Successful terrorist attacks in the ’90s and on 9/11 cemented the organization’s reputation for derring-do, but the 2003 U.S. invasion and occupation of Iraq was a key factor in helping vindicate Bin Laden’s narrative. Before the war, some, including many extremists, believed he had overreached himself on 9/11 and had squandered the Islamic emirate of Afghanistan by taking on the United States so directly. For these Muslims, even such a spectacular operation as 9/11 was a poor trade-off for the loss of a true Islamic government. In addition, even puritanical Muslims whose worldview Bin Laden claimed to share criticized his demand for jihad, believing that his arguments had little merit and that he did not have the credentials to issue the call. The Iraq war “proved” to most Muslims (and many non-Muslims around the world) that the United States was an aggressive power bent on dominating the Islamic world. What’s more, having a large Christian power militarily invade and occupy the heart of the Islamic world would indeed qualify for jihad, according to religious scholars who not only were unsympathetic to Bin Laden, but whose salaries were often paid by pro-U.S. governments.
Perhaps this shift in narrative is Bin Laden’s biggest success. Powerful jihadist cadres from Algeria, Egypt, and elsewhere now focus as much activity on Americans and other Westerners as on their local problems. In making this shift, they are playing to a sympathetic public. Popular opinion of the United States in the Muslim world, even though slightly recovered since its nadir at the beginning of the Iraq war, is abysmal.
Al-Qaida’s media operations both reflect and drive this success. Even before he founded al-Qaida, Bin Laden believed that propaganda and proselytizing were vital. In the years before 9/11, he occasionally gave interviews, and al-Qaida videotaped operations and statements by would-be martyrs for future use. Since 9/11, al-Qaida’s information operations have exploded in scope. A new statement from Osama Bin Laden or Ayman al-Zawahiri hardly merits attention in most newspapers today, in contrast to the days after 9/11 when every word was parsed for its political and operational significance. However, al-Qaida has made good use of the Internet to bypass Western media and reach key audiences directly.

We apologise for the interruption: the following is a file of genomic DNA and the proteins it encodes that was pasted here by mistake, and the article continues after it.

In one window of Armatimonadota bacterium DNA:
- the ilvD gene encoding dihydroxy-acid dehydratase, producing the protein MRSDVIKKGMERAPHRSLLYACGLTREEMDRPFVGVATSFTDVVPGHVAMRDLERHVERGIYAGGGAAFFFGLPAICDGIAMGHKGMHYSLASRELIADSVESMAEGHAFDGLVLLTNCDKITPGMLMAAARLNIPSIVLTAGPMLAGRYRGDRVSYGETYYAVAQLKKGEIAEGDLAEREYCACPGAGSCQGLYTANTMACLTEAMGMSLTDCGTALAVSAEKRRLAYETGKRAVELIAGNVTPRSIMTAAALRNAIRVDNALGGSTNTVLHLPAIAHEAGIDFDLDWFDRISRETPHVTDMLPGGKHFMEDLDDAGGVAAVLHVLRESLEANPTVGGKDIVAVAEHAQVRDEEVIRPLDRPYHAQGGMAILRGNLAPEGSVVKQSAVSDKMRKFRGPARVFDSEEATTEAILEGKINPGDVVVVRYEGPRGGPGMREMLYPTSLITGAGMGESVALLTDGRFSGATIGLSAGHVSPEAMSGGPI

Al-Qaida has used its media operations to impress a key audience: young Muslim males. Jihad is cool. In contrast to many other political organizations, to say nothing of feckless Arab leaders, al-Qaida acts and sacrifices—at times successfully—in the name of Islam. This may at times horrify moderate Muslims, but they wouldn’t join the fight anyway.
Even as al-Qaida and its allies have suffered reverses in several key countries in recent years, they have expanded operations elsewhere. In Western Europe, the Muslim population is increasingly radicalized, with young men in particular finding Bin Laden’s message attractive. Afghanistan, for several years touted as a major U.S. success in the war against al-Qaida, faces an insurgency that controls parts of the country and is steadily gaining strength. Most worrisome, Pakistan itself is under siege. Every few months, it seems that the Pakistani army is shut out of a new part of Pakistan, and areas like Swat—once a peaceful tourist destination—are now hotbeds for the insurgency. Pakistan has a large, powerful army; nuclear weapons; and an ongoing border dispute with India. Unrest there is perhaps more terrifying than in any other country in the world.
Finally, it is hard to talk about al-Qaida’s strength without juxtaposing it with several problematic U.S. policies. The bad news is that Washington still remains confused in much of its approach toward counterterrorism. Homeland security in particular suffers, not because of a lack of money or effort, but because there is still confusion about how to defend the U.S. homeland best and how to prioritize and rationalize programs.
More troubling, some of the measures the United States has used to fight terrorism have backfired. Highly publicized abuses of prisoners in Abu Ghraib and, to a lesser extent, Guantanamo have tarnished the United States’ good name. To its credit, the Bush administration has repeatedly tried to reach out to moderate Muslims at home and abroad, but statements by some U.S. evangelists like Pat Robertson declaring Muslims to be “satanic”—and pictures that show such preachers shaking hands with U.S. officials—undo the administration’s good efforts. The United States has also had to cozy up to scuzzy regimes in the Middle East—fighting terrorists requires daily coordination of security services, but in Saudi Arabia, Egypt, Morocco, and other U.S. regional allies, the security services imprison and harass not only terrorists, but also human rights campaigners and democracy advocates.
None of these blunders is fatal, but all give Bin Laden opportunities to exploit.
21st Century Security Forum: The National Defense Strategy and its global impact
The specific language North Korea is using to describe denuclearization is an old phrase, and anybody who has dealt with Pyongyang understands what it means. Kim [Jong Un] has no intention of giving up the nuclear weapons his regime has struggled and sacrificed so much to build. Kim Jong Un has conducted more nuclear tests than his father and is more determined than his father or his grandfather to make nuclear weapons a pillar of the regime's survival strategy.